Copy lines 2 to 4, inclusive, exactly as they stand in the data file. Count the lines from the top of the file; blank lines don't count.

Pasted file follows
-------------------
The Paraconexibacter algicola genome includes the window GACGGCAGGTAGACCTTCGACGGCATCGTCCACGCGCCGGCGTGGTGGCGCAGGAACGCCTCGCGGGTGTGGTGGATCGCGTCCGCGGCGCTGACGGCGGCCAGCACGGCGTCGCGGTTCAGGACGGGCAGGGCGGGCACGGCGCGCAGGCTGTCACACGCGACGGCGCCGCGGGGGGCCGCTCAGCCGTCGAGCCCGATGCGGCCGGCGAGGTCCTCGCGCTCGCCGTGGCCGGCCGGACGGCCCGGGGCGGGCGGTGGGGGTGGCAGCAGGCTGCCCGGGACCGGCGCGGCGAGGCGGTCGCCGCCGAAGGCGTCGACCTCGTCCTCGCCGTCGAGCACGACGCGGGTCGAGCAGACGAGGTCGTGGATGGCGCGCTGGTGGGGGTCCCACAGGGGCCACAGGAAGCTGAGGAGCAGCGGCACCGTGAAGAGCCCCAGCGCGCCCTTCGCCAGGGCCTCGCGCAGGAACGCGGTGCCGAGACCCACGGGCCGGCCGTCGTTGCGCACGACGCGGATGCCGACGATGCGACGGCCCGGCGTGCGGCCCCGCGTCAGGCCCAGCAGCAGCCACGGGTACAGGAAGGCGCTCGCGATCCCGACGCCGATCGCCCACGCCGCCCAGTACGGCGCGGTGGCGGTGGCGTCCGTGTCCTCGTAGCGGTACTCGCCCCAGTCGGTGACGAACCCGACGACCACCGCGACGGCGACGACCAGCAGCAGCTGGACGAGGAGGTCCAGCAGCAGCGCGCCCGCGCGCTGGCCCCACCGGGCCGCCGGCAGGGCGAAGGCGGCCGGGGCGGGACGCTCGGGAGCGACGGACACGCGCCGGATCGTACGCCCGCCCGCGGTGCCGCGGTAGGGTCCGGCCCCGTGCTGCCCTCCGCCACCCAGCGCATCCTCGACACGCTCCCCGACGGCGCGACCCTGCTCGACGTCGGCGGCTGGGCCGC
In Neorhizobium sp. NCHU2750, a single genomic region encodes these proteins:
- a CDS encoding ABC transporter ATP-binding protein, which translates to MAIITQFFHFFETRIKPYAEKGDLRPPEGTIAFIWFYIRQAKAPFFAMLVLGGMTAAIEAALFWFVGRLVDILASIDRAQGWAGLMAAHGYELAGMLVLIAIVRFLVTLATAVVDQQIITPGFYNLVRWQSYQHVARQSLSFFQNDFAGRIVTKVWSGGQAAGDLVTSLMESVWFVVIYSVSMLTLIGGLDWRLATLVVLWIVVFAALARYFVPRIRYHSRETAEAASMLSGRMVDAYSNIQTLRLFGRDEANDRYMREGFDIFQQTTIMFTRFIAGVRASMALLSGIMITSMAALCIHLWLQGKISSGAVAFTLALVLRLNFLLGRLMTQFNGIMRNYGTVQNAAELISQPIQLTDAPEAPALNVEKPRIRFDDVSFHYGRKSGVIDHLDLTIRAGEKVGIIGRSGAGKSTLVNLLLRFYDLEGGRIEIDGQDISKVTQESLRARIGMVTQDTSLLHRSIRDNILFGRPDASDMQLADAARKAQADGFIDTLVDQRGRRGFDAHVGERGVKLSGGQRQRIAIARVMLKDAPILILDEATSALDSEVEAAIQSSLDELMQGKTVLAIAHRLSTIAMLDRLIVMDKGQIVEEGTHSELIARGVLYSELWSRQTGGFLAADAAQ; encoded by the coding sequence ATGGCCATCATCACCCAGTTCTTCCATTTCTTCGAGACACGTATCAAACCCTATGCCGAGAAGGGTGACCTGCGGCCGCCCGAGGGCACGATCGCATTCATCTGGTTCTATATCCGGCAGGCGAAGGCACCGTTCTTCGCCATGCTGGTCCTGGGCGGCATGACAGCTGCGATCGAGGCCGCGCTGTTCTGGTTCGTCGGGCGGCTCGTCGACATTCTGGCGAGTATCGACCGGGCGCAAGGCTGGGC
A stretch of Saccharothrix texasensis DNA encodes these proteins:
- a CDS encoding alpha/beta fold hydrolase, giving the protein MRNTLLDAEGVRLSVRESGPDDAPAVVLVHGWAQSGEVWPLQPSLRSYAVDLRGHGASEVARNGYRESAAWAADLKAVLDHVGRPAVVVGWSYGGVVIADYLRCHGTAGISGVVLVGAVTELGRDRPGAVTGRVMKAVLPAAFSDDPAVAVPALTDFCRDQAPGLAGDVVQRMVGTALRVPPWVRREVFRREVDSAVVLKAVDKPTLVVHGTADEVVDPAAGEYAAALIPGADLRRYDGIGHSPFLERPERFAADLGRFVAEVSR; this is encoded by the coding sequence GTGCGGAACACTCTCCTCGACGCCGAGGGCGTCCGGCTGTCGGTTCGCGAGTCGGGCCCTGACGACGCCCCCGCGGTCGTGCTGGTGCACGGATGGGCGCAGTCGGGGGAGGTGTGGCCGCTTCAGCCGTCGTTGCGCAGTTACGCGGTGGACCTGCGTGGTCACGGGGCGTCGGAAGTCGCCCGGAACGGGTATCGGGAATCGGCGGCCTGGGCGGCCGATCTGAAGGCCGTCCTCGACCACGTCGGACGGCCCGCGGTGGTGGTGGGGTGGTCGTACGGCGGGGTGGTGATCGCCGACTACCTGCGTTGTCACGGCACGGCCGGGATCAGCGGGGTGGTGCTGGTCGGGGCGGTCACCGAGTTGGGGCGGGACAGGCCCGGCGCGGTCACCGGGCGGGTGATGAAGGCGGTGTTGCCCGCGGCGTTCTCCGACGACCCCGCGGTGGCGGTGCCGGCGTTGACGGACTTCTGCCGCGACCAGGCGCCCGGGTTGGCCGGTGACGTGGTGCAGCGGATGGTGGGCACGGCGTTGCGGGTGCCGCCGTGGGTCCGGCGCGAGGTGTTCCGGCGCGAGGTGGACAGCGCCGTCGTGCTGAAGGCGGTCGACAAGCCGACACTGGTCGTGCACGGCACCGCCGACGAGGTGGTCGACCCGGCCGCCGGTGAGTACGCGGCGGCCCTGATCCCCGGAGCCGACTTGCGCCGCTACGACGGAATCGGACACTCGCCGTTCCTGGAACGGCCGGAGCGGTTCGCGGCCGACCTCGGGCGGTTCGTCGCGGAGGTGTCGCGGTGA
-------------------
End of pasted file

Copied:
In Neorhizobium sp. NCHU2750, a single genomic region encodes these proteins:
- a CDS encoding ABC transporter ATP-binding protein, which translates to MAIITQFFHFFETRIKPYAEKGDLRPPEGTIAFIWFYIRQAKAPFFAMLVLGGMTAAIEAALFWFVGRLVDILASIDRAQGWAGLMAAHGYELAGMLVLIAIVRFLVTLATAVVDQQIITPGFYNLVRWQSYQHVARQSLSFFQNDFAGRIVTKVWSGGQAAGDLVTSLMESVWFVVIYSVSMLTLIGGLDWRLATLVVLWIVVFAALARYFVPRIRYHSRETAEAASMLSGRMVDAYSNIQTLRLFGRDEANDRYMREGFDIFQQTTIMFTRFIAGVRASMALLSGIMITSMAALCIHLWLQGKISSGAVAFTLALVLRLNFLLGRLMTQFNGIMRNYGTVQNAAELISQPIQLTDAPEAPALNVEKPRIRFDDVSFHYGRKSGVIDHLDLTIRAGEKVGIIGRSGAGKSTLVNLLLRFYDLEGGRIEIDGQDISKVTQESLRARIGMVTQDTSLLHRSIRDNILFGRPDASDMQLADAARKAQADGFIDTLVDQRGRRGFDAHVGERGVKLSGGQRQRIAIARVMLKDAPILILDEATSALDSEVEAAIQSSLDELMQGKTVLAIAHRLSTIAMLDRLIVMDKGQIVEEGTHSELIARGVLYSELWSRQTGGFLAADAAQ; encoded by the coding sequence ATGGCCATCATCACCCAGTTCTTCCATTTCTTCGAGACACGTATCAAACCCTATGCCGAGAAGGGTGACCTGCGGCCGCCCGAGGGCACGATCGCATTCATCTGGTTCTATATCCGGCAGGCGAAGGCACCGTTCTTCGCCATGCTGGTCCTGGGCGGCATGACAGCTGCGATCGAGGCCGCGCTGTTCTGGTTCGTCGGGCGGCTCGTCGACATTCTGGCGAGTATCGACCGGGCGCAAGGCTGGGC
A stretch of Saccharothrix texasensis DNA encodes these proteins: